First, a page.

apparel sourcing

Bangladesh’s attractiveness as an apparel sourcing destination has remained potent despite increased competition in recent years, according to a new survey of management consulting firm McKinsey & Company.

Rapid growth, modernisation and improved working conditions have all helped to make Bangladesh one of the world’s largest garment exporters. Yet the industry will need to innovate, upgrade and diversify if it is to overcome the challenges brought on by the pandemic and shifts in global markets, a new report has explained.

A report by global management consulting firm McKinsey & Company entitled ‘What’s next for Bangladesh’s garment industry, after a decade of growth?‘, claims the pandemic has stalled the sector’s progress at a crucial moment, just as global shifts in fashion sourcing threaten Bangladesh’s position in industry supply chains. Authors say the industry must invest in flexibility, sustainability, worker welfare, and infrastructure if it is to move forward successfully.

Lucrative apparel sourcing hub

Sector growth:

Ten years ago, McKinsey forecasted sector growth of 7-9%. Indeed RMG exports from Bangladesh more than doubled, from US$14.6bn in 2011 to $33.1bn in 2019—a compound annual growth rate of 7%. Over this period, Bangladesh’s RMG industry increased its share of global garment exports from 4.7 to 6.7%.

“This is within the range we forecasted in our report, however, it also shows that the country has not captured the full potential we had foreseen ten years ago,” authors say.

“As the pandemic threatened the lives and livelihoods of Bangladeshi workers, many smaller, less well-funded factories closed their doors, and competition for smaller orders increased. The value of Bangladesh’s RMG exports fell by 17% in the first year of the pandemic, representing revenue losses of up to $5.6bn.”

Impressive progress vs challenges:

Despite this, the report points to the “impressive progress” made by the RMG sector over the last decade in tackling the challenges of growth, particularly in diversifying customers and products, improving supplier and workforce performance, and strengthening compliance and sustainability.

For instance, there is now greater capacity to produce garments made from synthetic fibres; manufacture more complex products such as outerwear, tailored items, and lingerie; and provide new washes, prints, and laser finishings. Entry into these new segments has been supported by the changing rules of origin for preferential trade with the EU, allowing for the use of imported fabrics. There also has been some increase in vertical integration of the supply chain, with the result that more suppliers are now able to offer lead times below the standard 90 days.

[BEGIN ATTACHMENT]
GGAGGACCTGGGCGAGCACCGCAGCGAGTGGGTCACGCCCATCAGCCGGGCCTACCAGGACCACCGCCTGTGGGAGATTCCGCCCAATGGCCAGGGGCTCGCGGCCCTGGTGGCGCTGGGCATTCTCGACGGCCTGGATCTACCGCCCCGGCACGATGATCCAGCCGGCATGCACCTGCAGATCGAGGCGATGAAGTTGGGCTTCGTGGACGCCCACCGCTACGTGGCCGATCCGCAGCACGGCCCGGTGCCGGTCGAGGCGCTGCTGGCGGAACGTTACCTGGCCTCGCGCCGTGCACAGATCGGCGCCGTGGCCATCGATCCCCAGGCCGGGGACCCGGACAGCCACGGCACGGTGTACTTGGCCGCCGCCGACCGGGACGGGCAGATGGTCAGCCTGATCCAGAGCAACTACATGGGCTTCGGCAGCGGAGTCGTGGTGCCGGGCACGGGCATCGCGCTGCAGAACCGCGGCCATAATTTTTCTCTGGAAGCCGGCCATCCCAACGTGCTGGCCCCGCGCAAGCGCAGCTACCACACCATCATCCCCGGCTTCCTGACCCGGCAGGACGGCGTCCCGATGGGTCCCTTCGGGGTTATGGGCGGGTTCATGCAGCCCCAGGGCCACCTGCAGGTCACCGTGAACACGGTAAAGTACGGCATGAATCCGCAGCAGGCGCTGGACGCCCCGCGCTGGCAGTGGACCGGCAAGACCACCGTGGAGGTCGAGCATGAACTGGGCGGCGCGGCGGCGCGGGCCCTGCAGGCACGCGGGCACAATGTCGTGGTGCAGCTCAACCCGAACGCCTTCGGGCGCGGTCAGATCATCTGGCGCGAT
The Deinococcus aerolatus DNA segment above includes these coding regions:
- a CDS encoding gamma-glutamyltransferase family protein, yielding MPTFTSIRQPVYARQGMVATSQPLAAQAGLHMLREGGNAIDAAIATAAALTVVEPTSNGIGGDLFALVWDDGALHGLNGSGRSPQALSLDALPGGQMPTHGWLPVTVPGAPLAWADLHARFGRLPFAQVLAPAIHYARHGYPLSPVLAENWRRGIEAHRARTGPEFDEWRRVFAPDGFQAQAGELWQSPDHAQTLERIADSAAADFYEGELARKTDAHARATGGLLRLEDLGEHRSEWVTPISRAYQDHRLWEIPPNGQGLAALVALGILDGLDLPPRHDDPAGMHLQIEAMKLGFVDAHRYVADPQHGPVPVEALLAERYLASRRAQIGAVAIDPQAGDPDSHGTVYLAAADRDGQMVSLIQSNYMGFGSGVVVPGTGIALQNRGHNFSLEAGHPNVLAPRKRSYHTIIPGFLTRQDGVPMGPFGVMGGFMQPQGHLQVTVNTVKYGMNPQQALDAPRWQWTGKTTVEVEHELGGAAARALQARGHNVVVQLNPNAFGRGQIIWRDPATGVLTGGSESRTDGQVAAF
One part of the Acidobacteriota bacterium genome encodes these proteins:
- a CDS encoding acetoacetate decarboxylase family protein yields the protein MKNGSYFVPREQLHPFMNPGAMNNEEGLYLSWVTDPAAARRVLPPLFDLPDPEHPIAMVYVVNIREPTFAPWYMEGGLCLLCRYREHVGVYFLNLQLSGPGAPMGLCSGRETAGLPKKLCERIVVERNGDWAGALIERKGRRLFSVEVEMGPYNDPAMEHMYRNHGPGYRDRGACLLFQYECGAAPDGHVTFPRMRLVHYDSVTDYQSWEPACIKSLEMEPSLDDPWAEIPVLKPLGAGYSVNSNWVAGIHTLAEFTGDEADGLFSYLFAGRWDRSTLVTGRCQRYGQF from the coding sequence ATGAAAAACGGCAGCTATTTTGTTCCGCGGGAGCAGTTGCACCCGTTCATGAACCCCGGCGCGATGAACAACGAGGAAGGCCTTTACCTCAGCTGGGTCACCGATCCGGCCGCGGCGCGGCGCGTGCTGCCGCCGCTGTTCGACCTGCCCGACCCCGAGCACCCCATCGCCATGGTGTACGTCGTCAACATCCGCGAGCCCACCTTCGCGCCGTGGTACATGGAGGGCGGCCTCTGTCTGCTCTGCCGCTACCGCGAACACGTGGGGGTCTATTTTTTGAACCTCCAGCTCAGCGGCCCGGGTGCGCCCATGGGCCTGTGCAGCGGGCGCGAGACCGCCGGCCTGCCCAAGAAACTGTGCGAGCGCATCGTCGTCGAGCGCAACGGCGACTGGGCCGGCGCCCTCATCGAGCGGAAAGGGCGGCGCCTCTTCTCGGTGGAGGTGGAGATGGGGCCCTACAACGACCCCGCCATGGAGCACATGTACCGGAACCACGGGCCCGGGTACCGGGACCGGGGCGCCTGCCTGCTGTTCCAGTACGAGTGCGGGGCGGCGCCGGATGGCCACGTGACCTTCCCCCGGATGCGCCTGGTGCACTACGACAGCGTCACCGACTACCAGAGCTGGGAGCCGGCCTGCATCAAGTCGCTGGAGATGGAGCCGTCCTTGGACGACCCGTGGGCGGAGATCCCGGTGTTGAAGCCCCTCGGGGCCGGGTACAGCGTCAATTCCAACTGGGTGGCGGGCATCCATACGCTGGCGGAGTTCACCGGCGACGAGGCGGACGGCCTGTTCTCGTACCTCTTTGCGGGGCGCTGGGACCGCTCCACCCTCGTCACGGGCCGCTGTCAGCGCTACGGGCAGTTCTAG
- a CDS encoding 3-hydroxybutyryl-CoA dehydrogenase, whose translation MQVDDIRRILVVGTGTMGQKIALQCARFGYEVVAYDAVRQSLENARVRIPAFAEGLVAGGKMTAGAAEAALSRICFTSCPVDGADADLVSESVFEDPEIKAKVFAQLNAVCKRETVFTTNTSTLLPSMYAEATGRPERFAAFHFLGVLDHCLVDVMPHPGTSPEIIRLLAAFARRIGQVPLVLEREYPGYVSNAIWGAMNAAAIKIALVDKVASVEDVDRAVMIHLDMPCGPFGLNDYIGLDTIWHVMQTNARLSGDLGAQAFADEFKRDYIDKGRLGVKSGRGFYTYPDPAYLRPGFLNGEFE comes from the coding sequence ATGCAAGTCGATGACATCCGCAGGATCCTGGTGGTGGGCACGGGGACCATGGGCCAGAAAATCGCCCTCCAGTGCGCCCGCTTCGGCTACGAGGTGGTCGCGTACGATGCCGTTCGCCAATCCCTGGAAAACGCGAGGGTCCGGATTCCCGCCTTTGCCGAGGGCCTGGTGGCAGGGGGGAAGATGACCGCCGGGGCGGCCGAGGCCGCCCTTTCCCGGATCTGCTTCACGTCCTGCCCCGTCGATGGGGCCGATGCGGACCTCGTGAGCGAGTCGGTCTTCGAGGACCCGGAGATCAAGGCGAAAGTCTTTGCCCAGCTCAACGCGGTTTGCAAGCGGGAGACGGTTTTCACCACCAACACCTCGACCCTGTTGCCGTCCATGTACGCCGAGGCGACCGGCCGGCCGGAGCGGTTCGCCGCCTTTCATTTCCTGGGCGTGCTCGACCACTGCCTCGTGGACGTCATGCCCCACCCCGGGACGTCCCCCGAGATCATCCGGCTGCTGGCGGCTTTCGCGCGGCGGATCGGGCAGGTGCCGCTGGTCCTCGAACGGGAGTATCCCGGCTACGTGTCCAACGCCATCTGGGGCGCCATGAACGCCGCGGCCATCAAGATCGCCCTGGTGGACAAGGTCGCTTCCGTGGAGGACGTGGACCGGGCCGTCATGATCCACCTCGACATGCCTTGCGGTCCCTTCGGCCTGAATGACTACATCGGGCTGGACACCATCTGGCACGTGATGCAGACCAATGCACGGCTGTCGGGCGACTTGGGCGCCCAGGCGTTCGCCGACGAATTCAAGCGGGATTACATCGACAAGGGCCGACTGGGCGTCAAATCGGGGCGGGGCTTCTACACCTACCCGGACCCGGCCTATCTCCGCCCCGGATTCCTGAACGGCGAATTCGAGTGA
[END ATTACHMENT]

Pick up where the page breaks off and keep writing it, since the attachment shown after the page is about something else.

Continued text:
However, McKinsey says many of Bangladesh’s factories have not yet transitioned to providing these new offerings, and have shied away from the investment required to do so. The report shows that T-shirts, trousers, and sweaters continue to dominate the country’s exports.

A second major challenge facing the sector has been worker empowerment and the gender gap. Digitisation of wage payment has increased, and there have been marked improvements in employment rights. Though the gender gap remains an issue, when it comes to opportunities for career progression from entry level, authors say.

While infrastructure remains one of the biggest issues facing the RMG sector. For its apparel industry to prosper in the future, Bangladesh will need to strengthen transport, energy, and digitisation infrastructure, McKinsey says.

Rising to the challenge :

“Bangladesh’s garment sector has every prospect of remaining one of the world’s largest RMG manufacturers, and continuing its impressive story of growth and improvement. However, the country’s apparel industry is facing headwinds, and will need to take decisive action in several areas if it is to prosper.”

McKinsey says the sector will need to rise to the challenges of competing without preferential trade access; meeting decreased demand from traditional customer markets; and making a fundamental shift toward a demand-driven and more sustainable sourcing model.

“Some of the international buyers we spoke to believe the industry is not moving fast enough in this direction. Others are more positive: they feel that, given the resilience and adaptability Bangladesh’s manufacturers have shown in the past, the RMG industry will be able to navigate the necessary transformation, though structural changes will be inevitable.”

Some sourcing executives also mentioned a shift of sourcing volumes towards foreign-owned factories in Bangladesh, especially for more complex or technical products and synthetics. They are also looking for suppliers who continuously invest in sustainability, worker welfare, and transparency. The report suggests Bangladesh’s government might benefit from recalibrating its strategies to attract foreign investors.

“Bangladesh’s RMG sector has achieved impressive growth and transformation over the past decade, overcoming significant obstacles along the way. Today, however, it faces a new set of challenges, amid a global pandemic and a shifting global apparel-sourcing market. In the years ahead, the industry will need to embrace a more holistic transformation, in partnership with manufacturers, international buyers, worker representatives, the government, and other stakeholders.

“As international buyers navigate the rapidly changing environment, they are tasked to work with more advanced suppliers to develop demand-driven, more sustainable supply chains. To do so, they will need to build deeper, truly strategic partnerships, while pushing to overcome the past decades’ deflationary dynamics in global apparel retail markets,” the report concludes.

Courtesy :By Michelle Russell, www.just-style.com.

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